Friday, November 09, 2012

Sacking the Tach: Part 5 of FIVE!!!

I'm cured!!! NIGHT AND DAY from last time. They were able to cause a short-lived tach attack almost immediately, and after some trial and error figured out an exact sequence of steps to take to bring one on. Something about “tickling” it in a certain place with their mapping wires, bringing my heart rate to a certain range of beats per minute artificially, elevating it to 360 beats per minute for only a second or two, then my natural arrhythmia would always take over. This was repeated for four hours while they mapped out my heart to find out the exact origins. At one point, my arrhythmia took over for an HOUR and they couldn’t get it to stop (huge change from last time, when they couldn’t start one at all!!) Frank went out and told Jon that if it didn’t stop soon, they would have to electrically cardiovert me (CLEAR!), but they didn’t end up needing to, and the doctor seemed annoyed when Jon told him Frank had even mentioned it. Poor Jon sat out there with eyes like silver dollars after that. Frank's announcement, combined with the fact that someone in another operating room had died and he witnessed the family’s grief, and he had a sort of nerve-racking time out in the waiting room.

The doctor ultimately found three points of origin for my arrhythmia – a larger one in my lower right atrium and two smaller ones in my upper left atrium – none of which were where he had previously anticipated. The three areas communicated to each other in a figure-8-like circuit, and he said the whole operating staff collectively groaned when they realized what they were dealing with; this sort of point of origin tends to move around on them as they burn, going away but then cropping up in a different spot, which is exactly what happened with mine. After chasing and burning the hell out of the larger spot, they were no longer able to bring on an attack and called it a success. Having your heart cauterized internally feels almost exactly like how you’d imagine, PS. Super uncomfortable (like extreme heartburn, go figure) despite the fact that Frank administered a delightful cocktail of Fentanyl and Versed as soon as it became certain they were definitely going to ablate.

My right atrium!

The cluster of red dots at the bottom are where they burned.

I feel GREAT. Even immediately afterward, I couldn’t believe the difference in how I felt compared to last time, and I don’t just mean my spirits (I was sort of devastated when the first surgery failed). My groin was sore, but didn’t throb and give me deadleg like it did last time – apparently last time they had to puncture three times and this time they got it right on the first attempt, so I’m sure that explains that. When the nurse helped me to stand for the first time, I got right up and shuffled around with barely any discomfort. Last time I almost passed out. The doctor was concerned that I’d have lots of heart pain, considering the amount of burning they did, but I haven’t felt anything. Still, he kept me for several more hours for observation and gave me an ultrasound to check on the swelling. My only complaint, really, has been the allergic reaction I had to the defibrillator pads.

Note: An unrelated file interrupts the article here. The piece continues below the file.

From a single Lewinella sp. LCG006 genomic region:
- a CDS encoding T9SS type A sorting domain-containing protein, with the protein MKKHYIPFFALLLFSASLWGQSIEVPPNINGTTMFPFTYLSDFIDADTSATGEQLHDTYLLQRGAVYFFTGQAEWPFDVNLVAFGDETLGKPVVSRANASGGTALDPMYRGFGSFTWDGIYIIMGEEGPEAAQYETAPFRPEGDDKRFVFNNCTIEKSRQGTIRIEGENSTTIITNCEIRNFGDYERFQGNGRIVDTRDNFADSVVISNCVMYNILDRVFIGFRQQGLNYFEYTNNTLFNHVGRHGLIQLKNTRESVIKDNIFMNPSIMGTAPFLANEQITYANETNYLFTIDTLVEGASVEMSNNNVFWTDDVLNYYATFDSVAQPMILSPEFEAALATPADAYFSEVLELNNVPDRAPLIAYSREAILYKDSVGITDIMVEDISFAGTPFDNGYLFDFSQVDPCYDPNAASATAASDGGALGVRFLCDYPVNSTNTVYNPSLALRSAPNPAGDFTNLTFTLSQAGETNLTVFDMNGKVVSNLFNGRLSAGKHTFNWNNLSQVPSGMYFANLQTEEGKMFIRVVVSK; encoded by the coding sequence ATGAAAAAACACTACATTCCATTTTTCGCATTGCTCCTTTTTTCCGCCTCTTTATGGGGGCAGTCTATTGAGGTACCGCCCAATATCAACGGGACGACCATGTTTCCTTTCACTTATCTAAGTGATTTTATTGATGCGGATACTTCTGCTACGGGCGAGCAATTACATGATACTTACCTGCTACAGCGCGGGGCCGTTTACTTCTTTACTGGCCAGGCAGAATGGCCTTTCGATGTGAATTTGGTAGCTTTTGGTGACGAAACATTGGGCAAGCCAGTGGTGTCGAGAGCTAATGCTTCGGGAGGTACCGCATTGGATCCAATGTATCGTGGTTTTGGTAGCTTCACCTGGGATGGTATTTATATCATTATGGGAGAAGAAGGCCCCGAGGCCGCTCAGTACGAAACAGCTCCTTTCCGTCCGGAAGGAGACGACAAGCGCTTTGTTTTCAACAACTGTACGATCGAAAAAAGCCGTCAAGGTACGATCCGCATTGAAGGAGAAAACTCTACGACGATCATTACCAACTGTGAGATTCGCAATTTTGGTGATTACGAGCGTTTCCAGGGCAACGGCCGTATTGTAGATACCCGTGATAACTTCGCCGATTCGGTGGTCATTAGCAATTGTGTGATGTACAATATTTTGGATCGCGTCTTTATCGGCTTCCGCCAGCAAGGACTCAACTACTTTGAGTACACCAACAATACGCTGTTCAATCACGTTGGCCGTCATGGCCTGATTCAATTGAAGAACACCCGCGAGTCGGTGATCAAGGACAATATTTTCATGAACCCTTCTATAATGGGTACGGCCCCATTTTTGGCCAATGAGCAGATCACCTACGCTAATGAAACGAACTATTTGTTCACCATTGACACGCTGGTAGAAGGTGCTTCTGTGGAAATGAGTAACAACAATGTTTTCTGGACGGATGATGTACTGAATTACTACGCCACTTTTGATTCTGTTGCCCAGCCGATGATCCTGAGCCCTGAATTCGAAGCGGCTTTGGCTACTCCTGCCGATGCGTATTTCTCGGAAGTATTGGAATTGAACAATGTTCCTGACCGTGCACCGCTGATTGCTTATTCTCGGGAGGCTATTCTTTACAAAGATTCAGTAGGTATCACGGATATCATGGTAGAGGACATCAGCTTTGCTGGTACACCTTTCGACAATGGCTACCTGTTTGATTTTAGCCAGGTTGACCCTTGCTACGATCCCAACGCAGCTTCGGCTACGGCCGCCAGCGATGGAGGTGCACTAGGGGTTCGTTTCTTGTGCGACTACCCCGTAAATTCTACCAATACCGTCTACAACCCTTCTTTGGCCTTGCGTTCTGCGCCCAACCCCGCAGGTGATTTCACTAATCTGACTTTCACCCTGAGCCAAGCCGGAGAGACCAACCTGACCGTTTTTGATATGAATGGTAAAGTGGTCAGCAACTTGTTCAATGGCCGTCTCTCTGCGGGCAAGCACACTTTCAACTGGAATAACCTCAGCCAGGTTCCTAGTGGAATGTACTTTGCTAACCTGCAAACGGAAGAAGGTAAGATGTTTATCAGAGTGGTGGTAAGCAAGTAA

I have another welt the same size on my chest. I slept pretty much all day today, but it’s hard to tell if that had more to do with the procedure yesterday or the copious amounts of Benadryl I’ve been taking to keep the itching at bay.

Anyway, c'est fini. Yay modern medicine!!!!

See also:
Part 1 of ?
Part 2 of ?
Part 3 of ?
Part 4 of ?
Stuff I Distinctly Remember Saying During the Operation
The last post about my heart (I promise this time)


  1. Jessie!!! I also happy for you!! I am seriously almost in years. That is such good news! I've been super discouraged with my heart lately and you just have me the hope I needed. Even if it takes 4 more tries, it's possible. Yay Jessie! Wish I could give you a hug!

  2. Sounds great. Glad to hear you made it through safely. Can only imagine the look on Jon's face face when he was told you might need to be cardioverted. I've watched the procedure a few times but its different when the patient is a loved one.

  3. Usually I am quite stoic in these situations, but with all the families around me it was tough. One group was crying,hugging,and calling loved ones with the bad news, and that was pretty unsettling. The other family was trying to find ways to pay for some huge bill, and were equally devastated. Now I know exactly how much savings and space on credit cards they have. Great day until Dr Z came to talk to me and say everything went well. I suppose this means I am grateful for my Sugardumpling.